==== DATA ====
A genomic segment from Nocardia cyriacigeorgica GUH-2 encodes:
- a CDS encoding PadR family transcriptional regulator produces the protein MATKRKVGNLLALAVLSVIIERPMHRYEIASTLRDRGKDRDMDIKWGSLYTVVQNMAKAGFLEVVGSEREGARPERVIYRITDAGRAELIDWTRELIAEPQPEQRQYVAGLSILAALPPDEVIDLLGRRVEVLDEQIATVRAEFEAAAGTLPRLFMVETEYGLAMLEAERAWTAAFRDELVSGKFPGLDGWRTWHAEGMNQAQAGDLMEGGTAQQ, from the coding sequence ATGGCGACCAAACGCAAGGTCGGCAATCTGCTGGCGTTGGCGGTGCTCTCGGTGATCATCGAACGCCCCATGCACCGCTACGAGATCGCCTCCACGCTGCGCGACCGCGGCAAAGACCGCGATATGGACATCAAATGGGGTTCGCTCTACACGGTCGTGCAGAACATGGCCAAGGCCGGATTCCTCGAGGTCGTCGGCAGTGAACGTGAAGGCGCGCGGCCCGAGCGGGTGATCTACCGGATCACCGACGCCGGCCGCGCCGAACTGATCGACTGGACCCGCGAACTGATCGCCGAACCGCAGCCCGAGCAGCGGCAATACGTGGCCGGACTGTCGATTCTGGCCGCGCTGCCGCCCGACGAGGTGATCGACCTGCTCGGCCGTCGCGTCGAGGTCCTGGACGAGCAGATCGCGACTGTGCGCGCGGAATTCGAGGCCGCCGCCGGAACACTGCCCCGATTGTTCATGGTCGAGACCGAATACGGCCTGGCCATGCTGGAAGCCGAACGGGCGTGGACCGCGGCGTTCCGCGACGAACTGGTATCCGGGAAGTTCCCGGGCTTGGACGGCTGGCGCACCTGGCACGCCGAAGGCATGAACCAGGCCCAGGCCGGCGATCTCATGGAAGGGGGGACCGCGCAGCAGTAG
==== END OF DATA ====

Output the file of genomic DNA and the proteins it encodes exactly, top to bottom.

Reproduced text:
A genomic segment from Nocardia cyriacigeorgica GUH-2 encodes:
- a CDS encoding PadR family transcriptional regulator produces the protein MATKRKVGNLLALAVLSVIIERPMHRYEIASTLRDRGKDRDMDIKWGSLYTVVQNMAKAGFLEVVGSEREGARPERVIYRITDAGRAELIDWTRELIAEPQPEQRQYVAGLSILAALPPDEVIDLLGRRVEVLDEQIATVRAEFEAAAGTLPRLFMVETEYGLAMLEAERAWTAAFRDELVSGKFPGLDGWRTWHAEGMNQAQAGDLMEGGTAQQ, from the coding sequence ATGGCGACCAAACGCAAGGTCGGCAATCTGCTGGCGTTGGCGGTGCTCTCGGTGATCATCGAACGCCCCATGCACCGCTACGAGATCGCCTCCACGCTGCGCGACCGCGGCAAAGACCGCGATATGGACATCAAATGGGGTTCGCTCTACACGGTCGTGCAGAACATGGCCAAGGCCGGATTCCTCGAGGTCGTCGGCAGTGAACGTGAAGGCGCGCGGCCCGAGCGGGTGATCTACCGGATCACCGACGCCGGCCGCGCCGAACTGATCGACTGGACCCGCGAACTGATCGCCGAACCGCAGCCCGAGCAGCGGCAATACGTGGCCGGACTGTCGATTCTGGCCGCGCTGCCGCCCGACGAGGTGATCGACCTGCTCGGCCGTCGCGTCGAGGTCCTGGACGAGCAGATCGCGACTGTGCGCGCGGAATTCGAGGCCGCCGCCGGAACACTGCCCCGATTGTTCATGGTCGAGACCGAATACGGCCTGGCCATGCTGGAAGCCGAACGGGCGTGGACCGCGGCGTTCCGCGACGAACTGGTATCCGGGAAGTTCCCGGGCTTGGACGGCTGGCGCACCTGGCACGCCGAAGGCATGAACCAGGCCCAGGCCGGCGATCTCATGGAAGGGGGGACCGCGCAGCAGTAG